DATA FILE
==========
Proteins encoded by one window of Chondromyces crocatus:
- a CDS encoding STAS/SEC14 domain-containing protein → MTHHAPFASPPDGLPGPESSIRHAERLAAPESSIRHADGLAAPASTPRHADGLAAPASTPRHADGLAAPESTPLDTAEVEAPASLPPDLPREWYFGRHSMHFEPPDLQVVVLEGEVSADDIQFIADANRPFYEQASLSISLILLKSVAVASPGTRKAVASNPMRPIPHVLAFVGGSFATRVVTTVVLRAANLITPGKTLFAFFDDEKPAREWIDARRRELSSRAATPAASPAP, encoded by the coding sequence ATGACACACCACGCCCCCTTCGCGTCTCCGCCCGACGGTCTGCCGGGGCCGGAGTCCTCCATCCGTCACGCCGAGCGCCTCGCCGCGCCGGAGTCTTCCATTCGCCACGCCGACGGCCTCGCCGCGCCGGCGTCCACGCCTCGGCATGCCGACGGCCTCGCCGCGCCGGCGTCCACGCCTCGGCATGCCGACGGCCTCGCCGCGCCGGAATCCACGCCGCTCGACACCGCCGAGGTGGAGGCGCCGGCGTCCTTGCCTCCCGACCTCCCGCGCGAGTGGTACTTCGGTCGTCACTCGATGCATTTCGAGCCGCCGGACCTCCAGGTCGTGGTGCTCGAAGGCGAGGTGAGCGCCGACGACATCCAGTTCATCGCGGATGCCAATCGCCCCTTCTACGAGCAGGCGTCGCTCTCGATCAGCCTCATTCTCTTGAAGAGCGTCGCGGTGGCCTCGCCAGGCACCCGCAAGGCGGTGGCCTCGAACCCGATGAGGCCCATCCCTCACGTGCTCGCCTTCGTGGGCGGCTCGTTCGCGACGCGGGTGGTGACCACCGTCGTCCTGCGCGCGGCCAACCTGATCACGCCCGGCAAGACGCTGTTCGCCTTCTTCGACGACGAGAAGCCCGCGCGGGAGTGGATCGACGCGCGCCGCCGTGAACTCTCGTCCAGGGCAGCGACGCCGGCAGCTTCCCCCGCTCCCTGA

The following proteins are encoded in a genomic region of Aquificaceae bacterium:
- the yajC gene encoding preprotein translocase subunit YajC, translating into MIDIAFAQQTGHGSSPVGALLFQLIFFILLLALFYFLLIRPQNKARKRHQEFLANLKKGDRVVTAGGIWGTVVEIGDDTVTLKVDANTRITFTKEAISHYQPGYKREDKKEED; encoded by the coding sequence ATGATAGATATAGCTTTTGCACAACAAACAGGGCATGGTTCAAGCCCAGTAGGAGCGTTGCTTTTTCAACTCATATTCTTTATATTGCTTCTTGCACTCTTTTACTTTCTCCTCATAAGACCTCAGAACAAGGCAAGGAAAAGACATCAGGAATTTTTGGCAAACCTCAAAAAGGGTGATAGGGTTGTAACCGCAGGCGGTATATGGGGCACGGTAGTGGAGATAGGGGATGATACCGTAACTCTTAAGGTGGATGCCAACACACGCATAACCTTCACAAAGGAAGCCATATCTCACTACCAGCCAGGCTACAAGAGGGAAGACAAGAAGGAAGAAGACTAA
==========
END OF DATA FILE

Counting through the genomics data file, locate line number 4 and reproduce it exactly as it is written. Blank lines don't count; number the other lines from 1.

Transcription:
- the yajC gene encoding preprotein translocase subunit YajC, translating into MIDIAFAQQTGHGSSPVGALLFQLIFFILLLALFYFLLIRPQNKARKRHQEFLANLKKGDRVVTAGGIWGTVVEIGDDTVTLKVDANTRITFTKEAISHYQPGYKREDKKEED; encoded by the coding sequence ATGATAGATATAGCTTTTGCACAACAAACAGGGCATGGTTCAAGCCCAGTAGGAGCGTTGCTTTTTCAACTCATATTCTTTATATTGCTTCTTGCACTCTTTTACTTTCTCCTCATAAGACCTCAGAACAAGGCAAGGAAAAGACATCAGGAATTTTTGGCAAACCTCAAAAAGGGTGATAGGGTTGTAACCGCAGGCGGTATATGGGGCACGGTAGTGGAGATAGGGGATGATACCGTAACTCTTAAGGTGGATGCCAACACACGCATAACCTTCACAAAGGAAGCCATATCTCACTACCAGCCAGGCTACAAGAGGGAAGACAAGAAGGAAGAAGACTAA